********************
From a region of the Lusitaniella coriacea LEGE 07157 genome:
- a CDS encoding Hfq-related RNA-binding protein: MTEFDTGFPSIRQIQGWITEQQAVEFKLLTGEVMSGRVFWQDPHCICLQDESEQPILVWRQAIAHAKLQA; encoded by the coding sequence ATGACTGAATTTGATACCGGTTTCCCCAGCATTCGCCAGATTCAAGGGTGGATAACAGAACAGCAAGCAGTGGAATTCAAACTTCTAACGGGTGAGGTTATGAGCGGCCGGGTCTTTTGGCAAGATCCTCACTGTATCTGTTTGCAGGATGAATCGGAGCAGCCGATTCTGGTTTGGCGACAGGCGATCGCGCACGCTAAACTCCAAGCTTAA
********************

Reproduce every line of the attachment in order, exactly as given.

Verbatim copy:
From a region of the Lusitaniella coriacea LEGE 07157 genome:
- a CDS encoding Hfq-related RNA-binding protein: MTEFDTGFPSIRQIQGWITEQQAVEFKLLTGEVMSGRVFWQDPHCICLQDESEQPILVWRQAIAHAKLQA; encoded by the coding sequence ATGACTGAATTTGATACCGGTTTCCCCAGCATTCGCCAGATTCAAGGGTGGATAACAGAACAGCAAGCAGTGGAATTCAAACTTCTAACGGGTGAGGTTATGAGCGGCCGGGTCTTTTGGCAAGATCCTCACTGTATCTGTTTGCAGGATGAATCGGAGCAGCCGATTCTGGTTTGGCGACAGGCGATCGCGCACGCTAAACTCCAAGCTTAA